Jul 29 ’14
Enterprise Networks: The Value of Technical SMEs
Like many of you, I belong to several LinkedIn professional groups. Recently, there was a lively discussion in one of the groups about subject-matter experts (SMEs) and their value. That thread served as the inspiration for this column.
Let’s start with a simple definition of SME from Wikipedia: A subject-matter expert (SME) is a person who is an authority in a particular area or topic. This is a simple enough definition and pretty hard to refute.
In my opinion, the mainframe community doesn’t have a current or pending skills shortage. IBM, through its Academic Initiative for System z, has done a great job of tackling that issue head on. Colleges that are part of the program, such as North Carolina A&T, Syracuse University and Marist College, are producing System z skilled graduates who are top-notch people, ready to take the platform into the next 50 years. Hopefully, I will be alive to see the 100th anniversary of the IBM mainframe.
I believe our issue as a community and a platform is a developing shortage of SMEs. IBM’s latest resource actions have deprived the mainframe community of several top-notch SMEs. There are SMEs who are retiring, and unfortunately, also some who’ve passed away recently. That two-decade gap in the university curriculum, turning away from the mainframe, and drinking the McNealy-Alsop Kool-Aid is what I believe has led to this.
Who in your company is known as the SME for performance? Storage? Networking? CICS? DB2?
This dearth of SMEs is already visible and having an impact. For example, have you recently attended a conference such as SHARE, Guide Share Europe (GSE), Computer Measurement Group (CMG) or an IBM mainframe-themed conference? Have you noticed how attendance isn’t what it used to be? Have you noticed how many “big name” speakers (i.e., SMEs) aren’t attending or presenting? For example, it used to be that a Pat Artis (Dr. Pat) session at SHARE, CMG or anywhere was guaranteed to be a valuable learning and inspiring session that a mainframe storage and/or I/O performance professional wouldn’t want to miss. The room would be packed. You left Dr. Pat’s session with a wealth of knowledge that you could take back to work and put into use. Plus, you would hear a funny joke or two. If you were like me, you made an effort to get to know Pat and learn more from him. I was very fortunate in that Pat mentored me and inspired me to complete my Ph.D. I am honored to call him a friend and to have been a student of his. I miss seeing him at conferences and I’m sad that many of our new mainframers won’t get to learn from him or his fellow SMEs.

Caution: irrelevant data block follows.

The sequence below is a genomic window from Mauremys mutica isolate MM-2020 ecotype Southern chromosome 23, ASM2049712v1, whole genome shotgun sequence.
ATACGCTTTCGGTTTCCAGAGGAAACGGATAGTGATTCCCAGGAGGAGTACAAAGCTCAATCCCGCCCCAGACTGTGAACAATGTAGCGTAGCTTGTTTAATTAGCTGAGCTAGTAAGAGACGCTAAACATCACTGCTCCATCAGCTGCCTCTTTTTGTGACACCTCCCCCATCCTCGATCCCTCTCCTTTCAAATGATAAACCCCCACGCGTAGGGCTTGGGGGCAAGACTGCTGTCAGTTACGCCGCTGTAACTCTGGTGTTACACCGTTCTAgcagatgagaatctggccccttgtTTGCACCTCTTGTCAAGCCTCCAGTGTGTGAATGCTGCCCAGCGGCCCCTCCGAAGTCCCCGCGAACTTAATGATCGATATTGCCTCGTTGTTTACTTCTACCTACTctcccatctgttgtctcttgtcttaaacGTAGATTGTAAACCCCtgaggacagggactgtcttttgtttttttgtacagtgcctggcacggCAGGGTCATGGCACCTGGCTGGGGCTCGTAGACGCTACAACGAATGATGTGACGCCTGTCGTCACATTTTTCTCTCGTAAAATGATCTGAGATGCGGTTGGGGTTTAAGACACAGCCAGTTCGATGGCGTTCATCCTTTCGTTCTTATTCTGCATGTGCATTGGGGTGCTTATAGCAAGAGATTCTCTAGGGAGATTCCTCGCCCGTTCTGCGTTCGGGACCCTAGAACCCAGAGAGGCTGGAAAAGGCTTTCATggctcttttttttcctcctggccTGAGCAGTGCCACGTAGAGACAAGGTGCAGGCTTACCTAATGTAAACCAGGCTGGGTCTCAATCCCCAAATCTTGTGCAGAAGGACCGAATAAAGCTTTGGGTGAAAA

Anybody can give a presentation or write a paper. But these above and beyond items are the kind of things SMEs can do. They inspire, they lead and they help us learn the most we can about the computing platform we love.
This is what I fear we’re about to miss as a community of mainframe professionals as these long-time SMEs leave us for whatever the reason. They’re really what kept the platform going through the dark days when the longevity of the mainframe was in question. Despite the naysayers, they kept the fires going. Now, some of us need to pick up the SME torch and carry it to help get the platform to April 7, 2064.